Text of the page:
• Quagga on Ubuntu
  • XORP on Ubuntu




The following configuration was added to Quagga node

Screenshot from 2016-03-27 12:33:55.png


The XORP node did not advertise any new subnet but received OSPF updates.



  • All the nodes could discover their neighbors

Screenshot from 2016-03-27 00:03:27.png

  • All nodes got route updates.

Screenshot from 2016-03-27 01:54:34.png

  • OSPF Traces

Screenshot from 2016-03-27 01:57:34.png

Test driving OpenWRT

Recently I have been looking at tools for managing and monitoring my home network. In my previous post I talked about using a Network Namespace to control the download limit.

Now I wanted to look at more advanced tools for the job. OpenWRT is a Linux based firmware, which supports a lot of networking hardware. I am exploring the possibility of flashing OpenWRT on my backup router at home.

To test OpenWRT I used a KVM image (which can be found here) and started a VM on my desktop. The following diagram shows the network topology.


Little tweaking is required for making OpenWRT work with libvirtd. The idea is to push the incoming traffic to OpenWRT and apply traffic monitoring/policy.

Libvirt provides dnsmasq service which listens on bridge virbr0 and provides DHCP ip to the VMs. It also configures NAT rules for traffic going out of the VMs through the virbr0.

  • For this test we will remove the NAT rules on the bridge virbr0. All applications on the desktop will communicate through this bridge to OpenWRT which will route the traffic to the Internet.
  • I also stopped the odhcpd and dnsmasq server running on OpenWRT. Started a dhsclient on the lan interface (br-lan) to request a IP from libvirtd.

Once OpenWRT is booted you can login to the web interface of the router to configure it.

The following figure shows the networking inside OpenWRT router.


The routing table on my desktop is as followsScreenshot from 2016-03-06 20:34:41

The routing table on the OpenWRT server is show belowScreenshot from 2016-03-06 20:34:29

OpenWRT allows installation of extra packages to enhance its functionality.I could find packages like quagga, bird etc which will be interesting to explore.

Screenshot from 2016-03-06 17:51:13.png

It provides traffic monitoring and classifications.

Screenshot from 2016-03-06 19:41:27

Openwrt provider firewall configuration using iptables.

Screenshot from 2016-03-06 17:48:57

I will be exploring more of its features before deciding if I will flash it on my backup home router.

Rate Limiting ACT broadband on Ubuntu

ISPs have started to provide high bandwidth connections while the FUP (Fair Usage Policy) limit is still not enough (I am using ACT Broadband). Once you decide to be on youtube most of the time the download limit gets exhausted rather quickly.

As I use Ubuntu for my desktop, I decided to use TC to throttle my Internet bandwidth to bring in some control over my Internet bandwidth usage. Have a look at my previous posts about rate limiting and  traffic shaping on Linux to learn about usage of TC.

Here is my modest network setup at home.


The problem is that TC can throttle traffic going out on an interface but traffic shaping will not impact the download bandwidth.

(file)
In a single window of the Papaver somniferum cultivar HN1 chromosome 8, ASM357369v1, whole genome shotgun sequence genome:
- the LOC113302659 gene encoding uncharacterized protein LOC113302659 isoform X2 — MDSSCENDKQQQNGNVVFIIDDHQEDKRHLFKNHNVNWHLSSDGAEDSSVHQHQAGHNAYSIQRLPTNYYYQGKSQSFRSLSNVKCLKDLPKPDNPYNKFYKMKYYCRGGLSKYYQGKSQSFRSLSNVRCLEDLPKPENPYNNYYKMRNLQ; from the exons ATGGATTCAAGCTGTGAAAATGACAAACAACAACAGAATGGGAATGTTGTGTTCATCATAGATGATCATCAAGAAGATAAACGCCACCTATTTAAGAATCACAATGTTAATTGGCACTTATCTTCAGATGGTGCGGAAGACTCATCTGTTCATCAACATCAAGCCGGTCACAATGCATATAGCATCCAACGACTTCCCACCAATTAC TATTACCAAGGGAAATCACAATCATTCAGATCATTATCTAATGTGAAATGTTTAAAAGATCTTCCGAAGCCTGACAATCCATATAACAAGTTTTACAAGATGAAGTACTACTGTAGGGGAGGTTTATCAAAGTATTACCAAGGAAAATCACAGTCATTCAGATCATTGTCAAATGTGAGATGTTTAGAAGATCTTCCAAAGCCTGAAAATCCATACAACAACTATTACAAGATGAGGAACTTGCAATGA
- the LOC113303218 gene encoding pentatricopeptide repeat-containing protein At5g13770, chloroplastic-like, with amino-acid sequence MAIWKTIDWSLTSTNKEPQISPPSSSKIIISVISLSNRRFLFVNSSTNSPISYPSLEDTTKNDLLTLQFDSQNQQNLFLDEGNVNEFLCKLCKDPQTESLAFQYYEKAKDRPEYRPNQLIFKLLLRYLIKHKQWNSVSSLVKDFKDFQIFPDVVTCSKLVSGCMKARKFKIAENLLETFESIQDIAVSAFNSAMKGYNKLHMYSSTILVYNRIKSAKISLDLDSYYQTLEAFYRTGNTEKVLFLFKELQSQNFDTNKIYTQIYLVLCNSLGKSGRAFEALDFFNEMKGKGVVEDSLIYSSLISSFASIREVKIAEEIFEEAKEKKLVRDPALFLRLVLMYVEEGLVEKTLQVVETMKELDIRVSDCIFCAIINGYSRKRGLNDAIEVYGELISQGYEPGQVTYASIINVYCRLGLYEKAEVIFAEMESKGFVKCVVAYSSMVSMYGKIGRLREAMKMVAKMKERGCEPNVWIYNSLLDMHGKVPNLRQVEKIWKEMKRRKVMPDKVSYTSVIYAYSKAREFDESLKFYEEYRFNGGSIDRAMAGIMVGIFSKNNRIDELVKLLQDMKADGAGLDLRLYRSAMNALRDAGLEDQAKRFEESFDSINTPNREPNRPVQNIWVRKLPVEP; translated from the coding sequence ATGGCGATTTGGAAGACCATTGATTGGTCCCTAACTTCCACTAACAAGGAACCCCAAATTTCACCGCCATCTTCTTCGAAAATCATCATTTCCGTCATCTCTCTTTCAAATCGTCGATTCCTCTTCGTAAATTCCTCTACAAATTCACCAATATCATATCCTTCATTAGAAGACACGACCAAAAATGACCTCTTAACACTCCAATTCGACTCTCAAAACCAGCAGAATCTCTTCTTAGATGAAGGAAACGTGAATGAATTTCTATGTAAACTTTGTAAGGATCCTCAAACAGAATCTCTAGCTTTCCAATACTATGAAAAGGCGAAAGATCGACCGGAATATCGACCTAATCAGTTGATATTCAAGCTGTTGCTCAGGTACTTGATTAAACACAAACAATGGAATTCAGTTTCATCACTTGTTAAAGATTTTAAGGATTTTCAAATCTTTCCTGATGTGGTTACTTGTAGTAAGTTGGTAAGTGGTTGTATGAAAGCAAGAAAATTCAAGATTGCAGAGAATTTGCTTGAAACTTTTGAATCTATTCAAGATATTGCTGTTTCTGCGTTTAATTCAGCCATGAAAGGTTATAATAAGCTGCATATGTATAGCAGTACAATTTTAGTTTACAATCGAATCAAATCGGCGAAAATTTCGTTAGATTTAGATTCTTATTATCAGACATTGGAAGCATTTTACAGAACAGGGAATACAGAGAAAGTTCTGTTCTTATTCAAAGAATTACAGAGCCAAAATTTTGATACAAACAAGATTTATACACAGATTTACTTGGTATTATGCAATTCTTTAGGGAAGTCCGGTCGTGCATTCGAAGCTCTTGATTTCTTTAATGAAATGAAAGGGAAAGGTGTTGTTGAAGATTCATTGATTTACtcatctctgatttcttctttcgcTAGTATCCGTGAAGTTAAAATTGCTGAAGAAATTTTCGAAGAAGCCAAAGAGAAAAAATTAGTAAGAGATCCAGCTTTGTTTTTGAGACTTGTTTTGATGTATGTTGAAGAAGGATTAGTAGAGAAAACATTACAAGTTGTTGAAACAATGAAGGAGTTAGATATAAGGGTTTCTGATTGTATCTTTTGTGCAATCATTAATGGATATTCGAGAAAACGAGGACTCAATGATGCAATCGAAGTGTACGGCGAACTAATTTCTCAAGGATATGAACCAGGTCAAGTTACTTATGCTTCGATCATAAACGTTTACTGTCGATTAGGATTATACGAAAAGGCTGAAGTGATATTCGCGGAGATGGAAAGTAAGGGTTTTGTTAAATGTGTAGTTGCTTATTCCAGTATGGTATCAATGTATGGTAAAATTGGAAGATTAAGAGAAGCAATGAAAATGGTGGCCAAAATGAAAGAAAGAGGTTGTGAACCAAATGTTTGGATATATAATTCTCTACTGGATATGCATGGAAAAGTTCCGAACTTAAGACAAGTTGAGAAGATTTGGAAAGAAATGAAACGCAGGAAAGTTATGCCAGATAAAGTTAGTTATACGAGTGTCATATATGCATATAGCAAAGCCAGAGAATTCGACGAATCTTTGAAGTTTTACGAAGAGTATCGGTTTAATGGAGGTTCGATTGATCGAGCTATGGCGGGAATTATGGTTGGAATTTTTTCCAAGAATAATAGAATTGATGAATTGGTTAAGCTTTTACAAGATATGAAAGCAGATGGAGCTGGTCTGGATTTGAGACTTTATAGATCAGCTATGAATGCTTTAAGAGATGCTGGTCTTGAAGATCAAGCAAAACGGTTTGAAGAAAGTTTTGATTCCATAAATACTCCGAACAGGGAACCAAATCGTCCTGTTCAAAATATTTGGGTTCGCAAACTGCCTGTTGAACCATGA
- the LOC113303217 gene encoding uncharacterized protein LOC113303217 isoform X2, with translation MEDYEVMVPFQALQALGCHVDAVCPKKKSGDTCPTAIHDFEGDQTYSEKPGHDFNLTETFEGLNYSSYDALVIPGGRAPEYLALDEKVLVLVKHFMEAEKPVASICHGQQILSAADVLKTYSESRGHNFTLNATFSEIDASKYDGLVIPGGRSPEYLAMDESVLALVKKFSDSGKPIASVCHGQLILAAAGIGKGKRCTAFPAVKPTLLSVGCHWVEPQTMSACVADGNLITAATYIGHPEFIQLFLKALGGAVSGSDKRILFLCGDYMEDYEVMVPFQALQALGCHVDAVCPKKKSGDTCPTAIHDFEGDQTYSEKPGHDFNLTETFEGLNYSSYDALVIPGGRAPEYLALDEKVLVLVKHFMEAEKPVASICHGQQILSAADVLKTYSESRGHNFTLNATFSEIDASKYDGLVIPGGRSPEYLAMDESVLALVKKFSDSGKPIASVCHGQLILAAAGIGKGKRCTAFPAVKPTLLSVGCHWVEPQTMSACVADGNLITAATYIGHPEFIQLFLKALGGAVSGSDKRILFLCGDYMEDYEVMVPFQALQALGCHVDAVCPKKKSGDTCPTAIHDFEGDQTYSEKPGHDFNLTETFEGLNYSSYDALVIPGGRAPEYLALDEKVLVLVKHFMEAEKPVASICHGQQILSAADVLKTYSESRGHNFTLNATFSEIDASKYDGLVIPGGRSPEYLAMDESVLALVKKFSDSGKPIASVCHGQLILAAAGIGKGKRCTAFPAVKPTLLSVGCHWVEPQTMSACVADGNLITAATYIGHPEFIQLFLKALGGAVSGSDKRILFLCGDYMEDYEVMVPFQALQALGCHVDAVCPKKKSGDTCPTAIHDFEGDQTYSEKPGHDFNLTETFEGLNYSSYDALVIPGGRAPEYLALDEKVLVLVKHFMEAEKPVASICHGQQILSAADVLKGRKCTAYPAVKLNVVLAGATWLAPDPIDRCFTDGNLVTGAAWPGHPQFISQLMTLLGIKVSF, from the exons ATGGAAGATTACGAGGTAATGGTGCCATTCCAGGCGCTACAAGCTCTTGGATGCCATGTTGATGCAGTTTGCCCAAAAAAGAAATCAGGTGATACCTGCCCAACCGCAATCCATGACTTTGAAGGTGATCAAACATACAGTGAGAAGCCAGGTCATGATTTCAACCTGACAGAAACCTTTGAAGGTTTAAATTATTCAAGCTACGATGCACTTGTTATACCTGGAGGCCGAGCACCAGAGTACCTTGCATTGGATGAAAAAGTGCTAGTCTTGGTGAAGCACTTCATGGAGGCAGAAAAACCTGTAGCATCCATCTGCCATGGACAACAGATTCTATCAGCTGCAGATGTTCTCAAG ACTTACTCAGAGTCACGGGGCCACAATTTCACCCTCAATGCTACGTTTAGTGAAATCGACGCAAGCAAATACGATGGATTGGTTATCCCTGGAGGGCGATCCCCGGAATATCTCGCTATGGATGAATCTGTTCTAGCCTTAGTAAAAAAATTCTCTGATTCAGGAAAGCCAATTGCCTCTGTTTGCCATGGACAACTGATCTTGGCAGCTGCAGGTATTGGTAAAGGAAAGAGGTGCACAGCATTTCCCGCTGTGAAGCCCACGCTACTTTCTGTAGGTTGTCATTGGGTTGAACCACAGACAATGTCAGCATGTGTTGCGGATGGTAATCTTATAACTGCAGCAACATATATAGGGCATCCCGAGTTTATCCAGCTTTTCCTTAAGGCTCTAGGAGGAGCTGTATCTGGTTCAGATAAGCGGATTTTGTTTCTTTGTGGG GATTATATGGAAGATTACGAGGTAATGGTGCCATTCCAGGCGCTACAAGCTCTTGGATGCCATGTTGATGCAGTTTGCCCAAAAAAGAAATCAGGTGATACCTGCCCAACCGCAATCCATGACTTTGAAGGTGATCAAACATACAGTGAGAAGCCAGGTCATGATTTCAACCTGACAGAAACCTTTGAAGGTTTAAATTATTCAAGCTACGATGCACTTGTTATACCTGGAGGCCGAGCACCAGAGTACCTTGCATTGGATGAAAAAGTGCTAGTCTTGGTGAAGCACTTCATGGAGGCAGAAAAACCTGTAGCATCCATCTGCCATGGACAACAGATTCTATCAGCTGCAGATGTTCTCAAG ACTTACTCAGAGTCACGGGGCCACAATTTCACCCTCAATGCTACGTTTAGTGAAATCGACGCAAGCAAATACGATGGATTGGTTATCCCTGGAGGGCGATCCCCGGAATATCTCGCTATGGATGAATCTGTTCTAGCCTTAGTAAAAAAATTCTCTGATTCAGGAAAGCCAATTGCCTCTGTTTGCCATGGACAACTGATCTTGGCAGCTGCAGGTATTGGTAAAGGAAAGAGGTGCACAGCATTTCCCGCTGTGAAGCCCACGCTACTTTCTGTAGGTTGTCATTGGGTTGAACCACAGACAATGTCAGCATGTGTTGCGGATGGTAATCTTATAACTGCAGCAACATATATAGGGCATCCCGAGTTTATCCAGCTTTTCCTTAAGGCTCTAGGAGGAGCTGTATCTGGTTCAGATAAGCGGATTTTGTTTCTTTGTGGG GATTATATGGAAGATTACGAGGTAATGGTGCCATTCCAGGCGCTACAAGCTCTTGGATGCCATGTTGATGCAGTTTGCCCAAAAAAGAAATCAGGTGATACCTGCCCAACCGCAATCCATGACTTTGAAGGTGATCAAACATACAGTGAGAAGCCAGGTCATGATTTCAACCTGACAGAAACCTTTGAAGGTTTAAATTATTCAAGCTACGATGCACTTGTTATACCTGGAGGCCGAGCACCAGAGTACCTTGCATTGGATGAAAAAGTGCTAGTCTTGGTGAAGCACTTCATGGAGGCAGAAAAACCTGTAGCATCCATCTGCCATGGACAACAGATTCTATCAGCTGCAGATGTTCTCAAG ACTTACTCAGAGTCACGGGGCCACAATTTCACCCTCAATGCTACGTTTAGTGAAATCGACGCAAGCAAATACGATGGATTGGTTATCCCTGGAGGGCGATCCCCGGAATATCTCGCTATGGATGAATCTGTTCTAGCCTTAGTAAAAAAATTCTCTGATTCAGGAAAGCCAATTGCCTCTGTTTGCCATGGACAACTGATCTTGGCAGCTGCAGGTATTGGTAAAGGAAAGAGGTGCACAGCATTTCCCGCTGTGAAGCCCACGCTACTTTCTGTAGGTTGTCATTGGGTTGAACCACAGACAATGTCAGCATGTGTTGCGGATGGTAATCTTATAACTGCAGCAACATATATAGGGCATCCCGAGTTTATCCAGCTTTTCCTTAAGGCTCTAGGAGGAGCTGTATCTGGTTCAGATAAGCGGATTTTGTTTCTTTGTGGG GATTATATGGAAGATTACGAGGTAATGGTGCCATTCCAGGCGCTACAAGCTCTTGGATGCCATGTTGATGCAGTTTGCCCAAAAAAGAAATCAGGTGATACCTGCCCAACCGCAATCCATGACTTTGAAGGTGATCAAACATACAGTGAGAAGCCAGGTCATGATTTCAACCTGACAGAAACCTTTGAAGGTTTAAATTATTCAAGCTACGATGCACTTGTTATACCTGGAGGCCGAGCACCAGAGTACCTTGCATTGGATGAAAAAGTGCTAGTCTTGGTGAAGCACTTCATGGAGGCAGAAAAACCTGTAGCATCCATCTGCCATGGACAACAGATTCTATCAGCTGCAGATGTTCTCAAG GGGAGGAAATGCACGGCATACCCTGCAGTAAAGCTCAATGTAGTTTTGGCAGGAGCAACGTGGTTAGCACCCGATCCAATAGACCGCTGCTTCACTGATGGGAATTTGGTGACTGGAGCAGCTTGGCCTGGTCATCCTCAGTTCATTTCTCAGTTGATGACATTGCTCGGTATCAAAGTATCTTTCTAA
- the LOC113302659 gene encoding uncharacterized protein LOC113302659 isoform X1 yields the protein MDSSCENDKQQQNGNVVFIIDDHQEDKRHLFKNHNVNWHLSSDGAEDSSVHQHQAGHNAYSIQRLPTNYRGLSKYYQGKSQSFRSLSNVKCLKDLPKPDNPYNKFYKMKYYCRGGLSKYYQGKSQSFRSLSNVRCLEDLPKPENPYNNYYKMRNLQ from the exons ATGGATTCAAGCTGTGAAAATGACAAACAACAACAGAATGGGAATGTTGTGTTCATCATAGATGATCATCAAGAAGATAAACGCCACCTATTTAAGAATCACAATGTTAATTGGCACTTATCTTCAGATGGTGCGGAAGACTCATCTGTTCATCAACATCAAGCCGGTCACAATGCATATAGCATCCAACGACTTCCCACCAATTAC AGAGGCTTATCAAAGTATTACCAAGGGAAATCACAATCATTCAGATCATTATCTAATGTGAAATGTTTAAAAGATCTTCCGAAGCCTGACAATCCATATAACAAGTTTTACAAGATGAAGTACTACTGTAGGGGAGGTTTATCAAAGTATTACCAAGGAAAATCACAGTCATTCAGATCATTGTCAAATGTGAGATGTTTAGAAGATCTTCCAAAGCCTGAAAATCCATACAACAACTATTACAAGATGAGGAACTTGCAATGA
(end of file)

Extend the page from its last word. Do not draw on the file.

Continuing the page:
The Solution

To get around this problem I introduced a Linux network namespace into the topology. Here is how the topology looks now.


I use this script to setup the upload/download bandwidth limit.


Here are readings before and after applying the throttle



After rate-limiting to 1024Kbps upload and download


Visualizing KVM (libvirt) network connections on a Hypervisor

At times I have found the need to visualize the network connectivity of KVM instances on a Hypervisor Host. I normally use libvirt and KVM for launching my VM workloads. In this post we will look at a simple script that can parse the information available with libvirt and the host kernel to plot the network connectivity between the KVM instances. The script can parse Linux Bridge and OVS based switches.

It can generate a GraphViz based topology rendering (requires pygraphviz), can use networkx and d3js to produce a webpage which is exposed using a simple webserver or just a json output describing the network graph.

The source of the script is available here .

The following is a sample output of my hypervisor host.

SVG using d3js

PNG using GraphViz

Json text

Implementing Basic Networking Constructs with Linux Namespaces

In this post, I will explain the use of Linux network namespace to implement basic networking constructs like a L2 switching network and Routed network.

Lets start by looking at the basic commands to create, delete and list network namespaces on Linux.

The next step is to create a LAN, we will use namespaces to simulate two nodes connected to a bridge and simulate a LAN inside the Linux host. We will implement a topology like the one shown below


Finally, let see how to simulate a router to connect two LAN segments. We will implement the simplest of the topology with just two nodes connected to a router on different LAN segments


Test driving traffic shaping on Linux

In my last post, I shared a simple setup that does bandwidth limiting on Linux using TBF (Token Bucket Filter). The TBF based approach applies a bandwidth throttle on the NIC as a whole.

The situation in reality might be more complex then what the post described. Normally the users like to control bandwidth based on the type of application generating the traffic.

Lets take a simple example; the user may like to allow his bandwidth to be shared by application traffic as follows

  • 50% bandwidth available to web traffic
  • 30% available to mail service
  • 20% available for rest of the application

Traffic Control on Linux provides ways to achieve this using classful queuing discipline.